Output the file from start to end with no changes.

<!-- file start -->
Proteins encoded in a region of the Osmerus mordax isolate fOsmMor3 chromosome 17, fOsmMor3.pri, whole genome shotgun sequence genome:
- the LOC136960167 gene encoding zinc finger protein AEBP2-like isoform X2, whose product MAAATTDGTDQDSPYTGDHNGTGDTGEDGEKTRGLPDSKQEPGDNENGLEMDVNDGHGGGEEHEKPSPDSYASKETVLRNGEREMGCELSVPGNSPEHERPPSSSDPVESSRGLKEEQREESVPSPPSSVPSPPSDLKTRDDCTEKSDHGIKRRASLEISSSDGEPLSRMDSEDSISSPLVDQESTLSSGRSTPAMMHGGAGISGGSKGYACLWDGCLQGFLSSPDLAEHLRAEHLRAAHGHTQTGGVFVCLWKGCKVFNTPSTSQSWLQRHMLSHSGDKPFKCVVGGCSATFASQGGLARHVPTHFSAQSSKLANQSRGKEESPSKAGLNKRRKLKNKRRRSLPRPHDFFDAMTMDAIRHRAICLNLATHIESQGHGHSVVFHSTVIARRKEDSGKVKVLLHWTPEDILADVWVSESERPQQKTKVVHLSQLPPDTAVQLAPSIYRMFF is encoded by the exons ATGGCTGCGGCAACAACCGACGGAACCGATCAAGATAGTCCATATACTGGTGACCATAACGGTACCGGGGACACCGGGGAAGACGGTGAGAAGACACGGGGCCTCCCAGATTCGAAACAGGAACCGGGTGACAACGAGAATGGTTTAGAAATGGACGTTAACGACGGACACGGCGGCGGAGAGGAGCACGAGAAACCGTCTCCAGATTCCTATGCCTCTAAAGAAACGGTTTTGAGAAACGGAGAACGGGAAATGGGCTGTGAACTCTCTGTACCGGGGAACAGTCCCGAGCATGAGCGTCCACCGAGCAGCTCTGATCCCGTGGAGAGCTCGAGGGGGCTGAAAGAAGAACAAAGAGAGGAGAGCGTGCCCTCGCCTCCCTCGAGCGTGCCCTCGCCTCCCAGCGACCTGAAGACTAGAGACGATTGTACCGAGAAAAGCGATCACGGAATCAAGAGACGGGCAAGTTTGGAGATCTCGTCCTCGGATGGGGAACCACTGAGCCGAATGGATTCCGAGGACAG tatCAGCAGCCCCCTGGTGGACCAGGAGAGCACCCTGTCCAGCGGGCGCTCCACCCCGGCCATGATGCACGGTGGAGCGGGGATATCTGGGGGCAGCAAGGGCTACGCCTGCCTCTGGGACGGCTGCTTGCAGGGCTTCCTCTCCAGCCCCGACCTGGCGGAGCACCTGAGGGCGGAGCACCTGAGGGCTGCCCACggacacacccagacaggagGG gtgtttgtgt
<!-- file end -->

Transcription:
Proteins encoded in a region of the Osmerus mordax isolate fOsmMor3 chromosome 17, fOsmMor3.pri, whole genome shotgun sequence genome:
- the LOC136960167 gene encoding zinc finger protein AEBP2-like isoform X2, whose product MAAATTDGTDQDSPYTGDHNGTGDTGEDGEKTRGLPDSKQEPGDNENGLEMDVNDGHGGGEEHEKPSPDSYASKETVLRNGEREMGCELSVPGNSPEHERPPSSSDPVESSRGLKEEQREESVPSPPSSVPSPPSDLKTRDDCTEKSDHGIKRRASLEISSSDGEPLSRMDSEDSISSPLVDQESTLSSGRSTPAMMHGGAGISGGSKGYACLWDGCLQGFLSSPDLAEHLRAEHLRAAHGHTQTGGVFVCLWKGCKVFNTPSTSQSWLQRHMLSHSGDKPFKCVVGGCSATFASQGGLARHVPTHFSAQSSKLANQSRGKEESPSKAGLNKRRKLKNKRRRSLPRPHDFFDAMTMDAIRHRAICLNLATHIESQGHGHSVVFHSTVIARRKEDSGKVKVLLHWTPEDILADVWVSESERPQQKTKVVHLSQLPPDTAVQLAPSIYRMFF is encoded by the exons ATGGCTGCGGCAACAACCGACGGAACCGATCAAGATAGTCCATATACTGGTGACCATAACGGTACCGGGGACACCGGGGAAGACGGTGAGAAGACACGGGGCCTCCCAGATTCGAAACAGGAACCGGGTGACAACGAGAATGGTTTAGAAATGGACGTTAACGACGGACACGGCGGCGGAGAGGAGCACGAGAAACCGTCTCCAGATTCCTATGCCTCTAAAGAAACGGTTTTGAGAAACGGAGAACGGGAAATGGGCTGTGAACTCTCTGTACCGGGGAACAGTCCCGAGCATGAGCGTCCACCGAGCAGCTCTGATCCCGTGGAGAGCTCGAGGGGGCTGAAAGAAGAACAAAGAGAGGAGAGCGTGCCCTCGCCTCCCTCGAGCGTGCCCTCGCCTCCCAGCGACCTGAAGACTAGAGACGATTGTACCGAGAAAAGCGATCACGGAATCAAGAGACGGGCAAGTTTGGAGATCTCGTCCTCGGATGGGGAACCACTGAGCCGAATGGATTCCGAGGACAG tatCAGCAGCCCCCTGGTGGACCAGGAGAGCACCCTGTCCAGCGGGCGCTCCACCCCGGCCATGATGCACGGTGGAGCGGGGATATCTGGGGGCAGCAAGGGCTACGCCTGCCTCTGGGACGGCTGCTTGCAGGGCTTCCTCTCCAGCCCCGACCTGGCGGAGCACCTGAGGGCGGAGCACCTGAGGGCTGCCCACggacacacccagacaggagGG gtgtttgtgt